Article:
The idea of the trusted boot concept is that sensitive data only becomes accessible once the system has ensured that trusted software is running. Accordingly, the TPM, in interaction with Windows 10, does not allow decryption of data on the hard disk partition encrypted by BitLocker until the system has determined that all previously started components were OK, i.e. not tampered with. For this purpose, cryptographically strong checksums are stored in the TPM chip. They are compared with the existing software during the start-up process. The decryption key for the hard disk is only released by the TPM if there is a match.

Application scenarios 2:
System integrity with context.

For legitimate updates to the Windows kernel, kernel drivers and other software components, while Windows is running it takes care of updating the required checksum memory in the TPM chip. If such software components or the BIOS are updated outside the running TPM, the checksums in the TPM chip are not automatically updated. Any manipulation is detected at the next start-up, in which case the start-up process is stopped. By providing the recovery key from BitLocker, an administrator can allow Windows to continue the boot process and use it to update the checksums in the TPM chip.

 

 

 

Protecting application data with TPM

APIs exist for applications in Windows, which applications can use to protect their own data in particular by means of the TPM chip. One of the APIs is provided in the form of the TPM software stack by Microsoft Research on GitHub (see: https://github.com/microsoft/TSS.MSR).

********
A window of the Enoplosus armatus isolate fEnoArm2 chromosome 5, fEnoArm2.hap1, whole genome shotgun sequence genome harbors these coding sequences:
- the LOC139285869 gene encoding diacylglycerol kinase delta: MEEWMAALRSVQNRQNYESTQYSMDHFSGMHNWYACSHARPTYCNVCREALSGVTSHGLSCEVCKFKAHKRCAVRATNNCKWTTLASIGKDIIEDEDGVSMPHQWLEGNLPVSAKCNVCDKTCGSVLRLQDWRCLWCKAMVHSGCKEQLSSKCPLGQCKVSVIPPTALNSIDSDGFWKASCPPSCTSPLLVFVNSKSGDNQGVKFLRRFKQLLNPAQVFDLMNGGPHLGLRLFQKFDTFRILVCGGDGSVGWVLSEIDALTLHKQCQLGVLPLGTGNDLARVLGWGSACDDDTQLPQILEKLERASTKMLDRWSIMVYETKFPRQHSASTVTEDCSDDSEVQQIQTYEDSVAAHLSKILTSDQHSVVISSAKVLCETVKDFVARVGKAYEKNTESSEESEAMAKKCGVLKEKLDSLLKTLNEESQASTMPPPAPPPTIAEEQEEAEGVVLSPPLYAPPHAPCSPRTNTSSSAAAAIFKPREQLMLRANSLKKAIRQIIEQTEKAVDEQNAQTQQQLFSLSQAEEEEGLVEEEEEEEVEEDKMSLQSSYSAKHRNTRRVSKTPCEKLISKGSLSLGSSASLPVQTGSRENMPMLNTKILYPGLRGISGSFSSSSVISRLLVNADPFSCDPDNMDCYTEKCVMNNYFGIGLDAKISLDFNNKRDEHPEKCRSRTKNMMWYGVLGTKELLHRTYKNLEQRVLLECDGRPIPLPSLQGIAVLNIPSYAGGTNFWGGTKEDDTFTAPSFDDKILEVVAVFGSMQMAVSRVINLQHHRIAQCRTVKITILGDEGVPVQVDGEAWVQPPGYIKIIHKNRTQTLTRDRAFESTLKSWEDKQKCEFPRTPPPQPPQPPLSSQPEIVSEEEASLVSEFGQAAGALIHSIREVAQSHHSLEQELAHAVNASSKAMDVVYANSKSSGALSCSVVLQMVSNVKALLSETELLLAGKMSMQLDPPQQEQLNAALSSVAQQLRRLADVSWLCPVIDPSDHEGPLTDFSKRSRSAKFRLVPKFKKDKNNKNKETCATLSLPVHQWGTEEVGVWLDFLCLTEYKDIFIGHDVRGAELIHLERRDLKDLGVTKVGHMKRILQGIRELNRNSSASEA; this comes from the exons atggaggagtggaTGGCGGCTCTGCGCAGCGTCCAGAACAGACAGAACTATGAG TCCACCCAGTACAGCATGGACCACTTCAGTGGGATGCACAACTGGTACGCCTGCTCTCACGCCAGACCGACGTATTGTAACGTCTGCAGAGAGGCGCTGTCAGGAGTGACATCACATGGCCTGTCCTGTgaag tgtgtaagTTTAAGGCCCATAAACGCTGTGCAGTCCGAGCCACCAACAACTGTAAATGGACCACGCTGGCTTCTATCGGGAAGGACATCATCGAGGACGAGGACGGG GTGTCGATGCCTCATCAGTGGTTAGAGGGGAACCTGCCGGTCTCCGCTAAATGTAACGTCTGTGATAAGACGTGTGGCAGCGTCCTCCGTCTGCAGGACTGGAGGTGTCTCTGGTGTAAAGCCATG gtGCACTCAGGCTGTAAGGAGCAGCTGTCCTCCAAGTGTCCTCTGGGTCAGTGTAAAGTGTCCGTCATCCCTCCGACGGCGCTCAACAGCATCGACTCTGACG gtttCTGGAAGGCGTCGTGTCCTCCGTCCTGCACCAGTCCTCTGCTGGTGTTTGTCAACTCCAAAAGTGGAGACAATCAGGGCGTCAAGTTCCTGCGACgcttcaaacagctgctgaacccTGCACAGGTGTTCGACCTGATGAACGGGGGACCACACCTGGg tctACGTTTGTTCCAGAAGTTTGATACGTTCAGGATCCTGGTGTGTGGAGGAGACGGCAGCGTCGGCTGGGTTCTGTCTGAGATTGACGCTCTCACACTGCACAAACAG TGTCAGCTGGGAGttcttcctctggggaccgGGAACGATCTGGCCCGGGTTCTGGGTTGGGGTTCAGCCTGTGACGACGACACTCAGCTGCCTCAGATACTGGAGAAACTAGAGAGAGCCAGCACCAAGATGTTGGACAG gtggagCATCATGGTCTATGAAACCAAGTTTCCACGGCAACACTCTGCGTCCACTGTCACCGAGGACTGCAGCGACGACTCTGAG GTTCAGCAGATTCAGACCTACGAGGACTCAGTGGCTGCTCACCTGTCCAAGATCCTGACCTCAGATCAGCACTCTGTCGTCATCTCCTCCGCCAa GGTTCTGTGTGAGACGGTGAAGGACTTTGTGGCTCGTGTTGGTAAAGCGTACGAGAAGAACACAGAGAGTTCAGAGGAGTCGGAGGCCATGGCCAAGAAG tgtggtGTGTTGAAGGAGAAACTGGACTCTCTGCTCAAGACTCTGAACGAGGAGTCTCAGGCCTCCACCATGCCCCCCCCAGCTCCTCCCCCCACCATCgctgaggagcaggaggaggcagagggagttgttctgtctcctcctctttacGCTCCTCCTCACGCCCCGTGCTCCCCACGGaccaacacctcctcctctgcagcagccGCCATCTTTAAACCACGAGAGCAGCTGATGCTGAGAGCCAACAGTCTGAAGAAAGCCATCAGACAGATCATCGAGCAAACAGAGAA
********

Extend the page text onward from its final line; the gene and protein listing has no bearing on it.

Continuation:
Please note: Usually, the application data is then bound to a specific TPM chip and cannot be reused on a different device via backup and restore. It is therefore advisable to bind only very sensitive data directly to the TPM chip, for example private keys. For all other sensitive data, hard disk encryption should be used (see above).

Please note: Programming of the API to use the TPM chip requires appropriate knowledge of security mechanisms and experience in common security practices. Otherwise, it is far too easy for the application itself to contain a loophole that allows an attacker to gain access to sensitive data despite the TPM chip. For example, after decryption by the TPM, the application must not store the data in plain text in the file system.

The idea behind this is to protect particularly sensitive data with the TPM chip in such a way that it cannot be copied at all and/or can only be used if the integrity of the system has been verified (i.e. the system has not been tampered with). In this case a copy of the data would be useless for an attacker, who would have to steal hardware to have any chance of using the data. Such a theft attempt would usually be noticed and can be responded to. When designing the safety function of the application, an important consideration is how to respond to such incidents in a meaningful way.

Application scenarios 3:
Protection of application data.

One option is to use different keys for different applications, which in turn are used to encrypt files. Both the encrypted files and the keys can be stored outside the TPM in the normal file system. While the keys are encrypted with a so-called root key, which remains exclusively in the TPM, the files are encrypted and decrypted with those keys. The keys are only used in the TPM. For this purpose, they are each activated by loading them into a register of the TPM and can then be used for decryption. Decryption takes place in the TPM so that the private key is never used outside the TPM.